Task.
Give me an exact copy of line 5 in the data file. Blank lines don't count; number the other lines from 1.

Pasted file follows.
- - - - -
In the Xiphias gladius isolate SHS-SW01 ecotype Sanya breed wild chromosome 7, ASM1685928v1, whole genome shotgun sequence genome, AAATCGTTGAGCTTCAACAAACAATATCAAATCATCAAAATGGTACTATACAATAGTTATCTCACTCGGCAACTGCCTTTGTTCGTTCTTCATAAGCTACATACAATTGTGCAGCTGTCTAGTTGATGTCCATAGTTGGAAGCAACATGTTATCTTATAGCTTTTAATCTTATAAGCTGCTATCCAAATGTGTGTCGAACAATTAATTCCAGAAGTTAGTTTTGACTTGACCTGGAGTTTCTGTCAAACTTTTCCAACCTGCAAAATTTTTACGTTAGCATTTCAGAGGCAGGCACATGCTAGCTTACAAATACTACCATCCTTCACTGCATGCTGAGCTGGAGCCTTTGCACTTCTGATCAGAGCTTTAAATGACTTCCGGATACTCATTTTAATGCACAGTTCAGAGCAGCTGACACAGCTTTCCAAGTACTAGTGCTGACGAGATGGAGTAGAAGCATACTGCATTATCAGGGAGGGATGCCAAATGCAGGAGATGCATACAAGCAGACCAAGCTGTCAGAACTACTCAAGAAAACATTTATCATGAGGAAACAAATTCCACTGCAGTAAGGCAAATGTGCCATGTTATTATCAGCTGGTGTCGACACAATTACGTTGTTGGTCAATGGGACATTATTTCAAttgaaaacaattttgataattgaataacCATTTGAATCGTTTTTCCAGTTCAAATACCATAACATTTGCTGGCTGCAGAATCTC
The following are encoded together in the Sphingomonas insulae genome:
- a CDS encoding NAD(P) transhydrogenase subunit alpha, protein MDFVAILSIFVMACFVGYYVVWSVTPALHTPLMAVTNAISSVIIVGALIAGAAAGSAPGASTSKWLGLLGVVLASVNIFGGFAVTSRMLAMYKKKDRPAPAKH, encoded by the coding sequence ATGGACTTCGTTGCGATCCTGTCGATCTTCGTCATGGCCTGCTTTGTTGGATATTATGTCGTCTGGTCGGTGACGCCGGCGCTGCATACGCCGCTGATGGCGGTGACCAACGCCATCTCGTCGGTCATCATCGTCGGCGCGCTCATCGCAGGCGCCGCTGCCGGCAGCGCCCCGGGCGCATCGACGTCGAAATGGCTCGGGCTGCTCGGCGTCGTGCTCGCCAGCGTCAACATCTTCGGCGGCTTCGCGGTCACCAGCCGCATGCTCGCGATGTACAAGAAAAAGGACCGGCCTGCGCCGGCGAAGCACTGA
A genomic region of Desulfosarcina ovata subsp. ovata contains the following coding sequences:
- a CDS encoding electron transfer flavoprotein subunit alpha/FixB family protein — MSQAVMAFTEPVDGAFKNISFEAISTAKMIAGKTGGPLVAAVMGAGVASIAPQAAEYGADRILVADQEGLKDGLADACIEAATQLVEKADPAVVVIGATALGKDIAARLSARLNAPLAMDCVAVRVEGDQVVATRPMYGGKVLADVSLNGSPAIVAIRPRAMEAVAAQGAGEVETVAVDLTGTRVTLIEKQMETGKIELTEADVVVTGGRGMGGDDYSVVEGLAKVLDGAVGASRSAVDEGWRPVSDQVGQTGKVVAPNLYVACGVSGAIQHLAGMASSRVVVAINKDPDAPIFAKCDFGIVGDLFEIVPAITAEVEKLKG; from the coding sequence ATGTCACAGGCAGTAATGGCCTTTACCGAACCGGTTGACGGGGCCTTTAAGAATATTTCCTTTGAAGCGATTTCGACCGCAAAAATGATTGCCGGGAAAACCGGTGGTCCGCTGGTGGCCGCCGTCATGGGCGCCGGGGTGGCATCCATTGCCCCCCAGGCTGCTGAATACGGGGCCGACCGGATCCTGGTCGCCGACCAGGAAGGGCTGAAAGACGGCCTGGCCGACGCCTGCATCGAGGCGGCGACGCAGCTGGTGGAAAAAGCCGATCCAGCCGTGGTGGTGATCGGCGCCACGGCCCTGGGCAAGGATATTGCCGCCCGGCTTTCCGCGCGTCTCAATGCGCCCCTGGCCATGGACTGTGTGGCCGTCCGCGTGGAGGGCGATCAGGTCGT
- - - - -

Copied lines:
- a CDS encoding electron transfer flavoprotein subunit alpha/FixB family protein — MSQAVMAFTEPVDGAFKNISFEAISTAKMIAGKTGGPLVAAVMGAGVASIAPQAAEYGADRILVADQEGLKDGLADACIEAATQLVEKADPAVVVIGATALGKDIAARLSARLNAPLAMDCVAVRVEGDQVVATRPMYGGKVLADVSLNGSPAIVAIRPRAMEAVAAQGAGEVETVAVDLTGTRVTLIEKQMETGKIELTEADVVVTGGRGMGGDDYSVVEGLAKVLDGAVGASRSAVDEGWRPVSDQVGQTGKVVAPNLYVACGVSGAIQHLAGMASSRVVVAINKDPDAPIFAKCDFGIVGDLFEIVPAITAEVEKLKG; from the coding sequence ATGTCACAGGCAGTAATGGCCTTTACCGAACCGGTTGACGGGGCCTTTAAGAATATTTCCTTTGAAGCGATTTCGACCGCAAAAATGATTGCCGGGAAAACCGGTGGTCCGCTGGTGGCCGCCGTCATGGGCGCCGGGGTGGCATCCATTGCCCCCCAGGCTGCTGAATACGGGGCCGACCGGATCCTGGTCGCCGACCAGGAAGGGCTGAAAGACGGCCTGGCCGACGCCTGCATCGAGGCGGCGACGCAGCTGGTGGAAAAAGCCGATCCAGCCGTGGTGGTGATCGGCGCCACGGCCCTGGGCAAGGATATTGCCGCCCGGCTTTCCGCGCGTCTCAATGCGCCCCTGGCCATGGACTGTGTGGCCGTCCGCGTGGAGGGCGATCAGGTCGT